- "1950 Census of Population" (PDF). Bureau of the Census. 1952. Section 6, Pages 21-10 and 21-11, Massachusetts Table 6. Population of Counties by Minor Civil Divisions: 1930 to 1950. Retrieved July 12, 2011. CS1 maint: discouraged parameter (link)
- "1920 Census of Population" (PDF). Bureau of the Census. Number of Inhabitants, by Counties and Minor Civil Divisions. Pages 21-5 through 21-7. Massachusetts Table 2. Population of Counties by Minor Civil Divisions: 1920, 1910, and 1920. Retrieved July 12, 2011. CS1 maint: discouraged parameter (link)
- "1890 Census of the Population" (PDF). Department of the Interior, Census Office. Pages 179 through 182. Massachusetts Table 5. Population of States and Territories by Minor Civil Divisions: 1880 and 1890. Retrieved July 12, 2011. CS1 maint: discouraged parameter (link)
- "1870 Census of the Population" (PDF). Department of the Interior, Census Office. 1872. Pages 217 through 220. Table IX. Population of Minor Civil Divisions, &c. Massachusetts. Retrieved July 12, 2011. CS1 maint: discouraged parameter (link)
- "1860 Census" (PDF). Department of the Interior, Census Office. 1864. Pages 220 through 226. State of Massachusetts Table No. 3. Populations of Cities, Towns, &c. Retrieved July 12, 2011. CS1 maint: discouraged parameter (link)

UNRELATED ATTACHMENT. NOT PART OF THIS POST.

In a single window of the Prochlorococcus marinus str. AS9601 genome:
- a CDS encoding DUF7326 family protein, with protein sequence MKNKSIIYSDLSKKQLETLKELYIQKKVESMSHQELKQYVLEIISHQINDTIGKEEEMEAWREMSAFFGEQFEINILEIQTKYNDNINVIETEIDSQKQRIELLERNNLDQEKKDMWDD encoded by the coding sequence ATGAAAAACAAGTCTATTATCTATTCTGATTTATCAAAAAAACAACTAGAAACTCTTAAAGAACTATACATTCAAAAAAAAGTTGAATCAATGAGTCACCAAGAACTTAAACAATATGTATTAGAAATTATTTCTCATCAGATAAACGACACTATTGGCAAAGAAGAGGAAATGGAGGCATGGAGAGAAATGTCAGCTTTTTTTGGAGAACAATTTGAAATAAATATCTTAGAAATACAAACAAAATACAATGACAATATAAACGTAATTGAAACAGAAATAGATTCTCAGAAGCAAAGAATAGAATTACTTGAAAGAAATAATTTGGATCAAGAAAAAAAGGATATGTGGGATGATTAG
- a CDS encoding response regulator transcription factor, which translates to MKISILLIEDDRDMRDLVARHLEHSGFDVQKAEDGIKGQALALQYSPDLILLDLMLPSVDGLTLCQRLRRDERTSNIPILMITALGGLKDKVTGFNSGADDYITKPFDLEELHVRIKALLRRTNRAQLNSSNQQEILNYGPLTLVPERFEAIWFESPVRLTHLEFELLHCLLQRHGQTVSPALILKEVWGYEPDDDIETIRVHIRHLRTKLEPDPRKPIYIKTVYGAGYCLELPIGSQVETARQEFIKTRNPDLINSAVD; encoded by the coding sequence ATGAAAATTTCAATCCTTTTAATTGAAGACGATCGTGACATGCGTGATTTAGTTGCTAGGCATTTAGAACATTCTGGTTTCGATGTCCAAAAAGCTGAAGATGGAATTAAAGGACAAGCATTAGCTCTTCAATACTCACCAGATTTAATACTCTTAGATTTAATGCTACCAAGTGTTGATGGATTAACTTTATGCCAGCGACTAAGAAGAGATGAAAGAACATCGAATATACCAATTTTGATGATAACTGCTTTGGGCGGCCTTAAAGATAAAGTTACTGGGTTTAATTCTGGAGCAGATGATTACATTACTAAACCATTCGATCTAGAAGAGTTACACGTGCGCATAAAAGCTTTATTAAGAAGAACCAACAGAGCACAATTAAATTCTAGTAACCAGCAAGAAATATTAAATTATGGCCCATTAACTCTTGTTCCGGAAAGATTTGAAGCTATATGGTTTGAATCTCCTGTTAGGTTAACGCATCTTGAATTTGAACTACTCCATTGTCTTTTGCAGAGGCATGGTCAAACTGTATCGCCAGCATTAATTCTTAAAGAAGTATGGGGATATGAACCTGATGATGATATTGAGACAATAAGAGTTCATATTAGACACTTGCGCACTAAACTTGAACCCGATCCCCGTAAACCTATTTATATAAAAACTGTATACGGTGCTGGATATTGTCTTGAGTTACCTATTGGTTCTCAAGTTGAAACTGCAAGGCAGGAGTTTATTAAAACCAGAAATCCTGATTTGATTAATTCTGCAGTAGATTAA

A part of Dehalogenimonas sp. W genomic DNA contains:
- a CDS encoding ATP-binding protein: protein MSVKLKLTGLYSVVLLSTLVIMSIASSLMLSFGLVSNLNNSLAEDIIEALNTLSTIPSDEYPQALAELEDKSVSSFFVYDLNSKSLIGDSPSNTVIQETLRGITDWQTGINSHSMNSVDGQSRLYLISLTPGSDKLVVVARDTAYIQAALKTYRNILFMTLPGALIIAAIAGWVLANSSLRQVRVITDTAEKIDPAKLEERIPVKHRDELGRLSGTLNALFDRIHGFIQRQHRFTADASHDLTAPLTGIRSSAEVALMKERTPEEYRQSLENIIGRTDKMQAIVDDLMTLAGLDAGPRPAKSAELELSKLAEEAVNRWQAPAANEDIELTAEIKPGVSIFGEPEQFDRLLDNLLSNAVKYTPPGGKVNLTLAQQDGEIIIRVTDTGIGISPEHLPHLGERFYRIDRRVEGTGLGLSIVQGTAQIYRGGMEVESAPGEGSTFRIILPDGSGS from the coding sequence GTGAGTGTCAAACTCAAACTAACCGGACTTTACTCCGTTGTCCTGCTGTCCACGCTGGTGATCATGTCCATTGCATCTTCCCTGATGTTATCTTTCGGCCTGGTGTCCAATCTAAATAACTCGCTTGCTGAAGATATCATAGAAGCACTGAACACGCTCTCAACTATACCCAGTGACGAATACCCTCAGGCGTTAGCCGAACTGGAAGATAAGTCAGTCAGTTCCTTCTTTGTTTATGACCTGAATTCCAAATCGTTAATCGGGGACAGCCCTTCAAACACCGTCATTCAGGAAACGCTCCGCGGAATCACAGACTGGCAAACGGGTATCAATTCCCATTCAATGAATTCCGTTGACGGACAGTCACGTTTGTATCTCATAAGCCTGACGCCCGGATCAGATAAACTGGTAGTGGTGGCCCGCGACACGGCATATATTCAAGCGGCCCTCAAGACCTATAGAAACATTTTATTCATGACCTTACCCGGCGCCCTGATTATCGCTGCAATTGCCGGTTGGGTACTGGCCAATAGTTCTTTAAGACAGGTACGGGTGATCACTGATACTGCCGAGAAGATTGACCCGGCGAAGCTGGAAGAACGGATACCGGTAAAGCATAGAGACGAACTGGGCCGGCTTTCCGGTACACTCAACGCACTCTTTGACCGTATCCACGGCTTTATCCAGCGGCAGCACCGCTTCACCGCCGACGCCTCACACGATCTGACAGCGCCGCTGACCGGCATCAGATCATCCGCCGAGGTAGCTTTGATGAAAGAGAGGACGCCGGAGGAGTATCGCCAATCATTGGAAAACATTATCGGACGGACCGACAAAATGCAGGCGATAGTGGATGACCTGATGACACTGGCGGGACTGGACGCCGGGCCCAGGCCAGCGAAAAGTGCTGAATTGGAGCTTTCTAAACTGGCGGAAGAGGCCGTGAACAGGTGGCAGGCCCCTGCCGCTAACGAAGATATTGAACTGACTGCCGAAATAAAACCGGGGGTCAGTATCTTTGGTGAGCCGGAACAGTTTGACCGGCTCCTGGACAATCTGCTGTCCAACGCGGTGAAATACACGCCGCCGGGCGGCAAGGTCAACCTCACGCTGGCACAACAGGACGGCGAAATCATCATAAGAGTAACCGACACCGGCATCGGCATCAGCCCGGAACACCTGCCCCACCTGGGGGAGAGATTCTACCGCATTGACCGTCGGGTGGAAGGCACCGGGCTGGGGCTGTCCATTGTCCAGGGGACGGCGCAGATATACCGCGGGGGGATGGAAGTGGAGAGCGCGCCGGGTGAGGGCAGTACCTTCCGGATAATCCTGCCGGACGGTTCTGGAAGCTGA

- "1850 Census" (PDF). Department of the Interior, Census Office. 1854. Pages 338 through 393. Populations of Cities, Towns, &c. Retrieved July 12, 2011. CS1 maint: discouraged parameter (link)
- "Archived copy". Archived from the original on 2017-03-04. Retrieved 2016-11-03.CS1 maint: archived copy as title (link)
- Salter, Sue (Summer 1997). "New Learning Center Launched at ENC" (PDF). News Vol. 7 No. 2. Consortium for the Advancement of Adult Higher Education. Archived from the original (PDF) on 2011-07-25. Retrieved 2009-05-29.
- Auburn Public Schools Archived July 17, 2011, at the Wayback Machine
- Horgan Skating Rink Archived July 11, 2011, at the Wayback Machine
- Who Was Who in America, Historical Volume, 1607–1896. Chicago: Marquis Who's Who. 1967.
- "John Krikorian - Men's Basketball Coach". Christopher Newport University.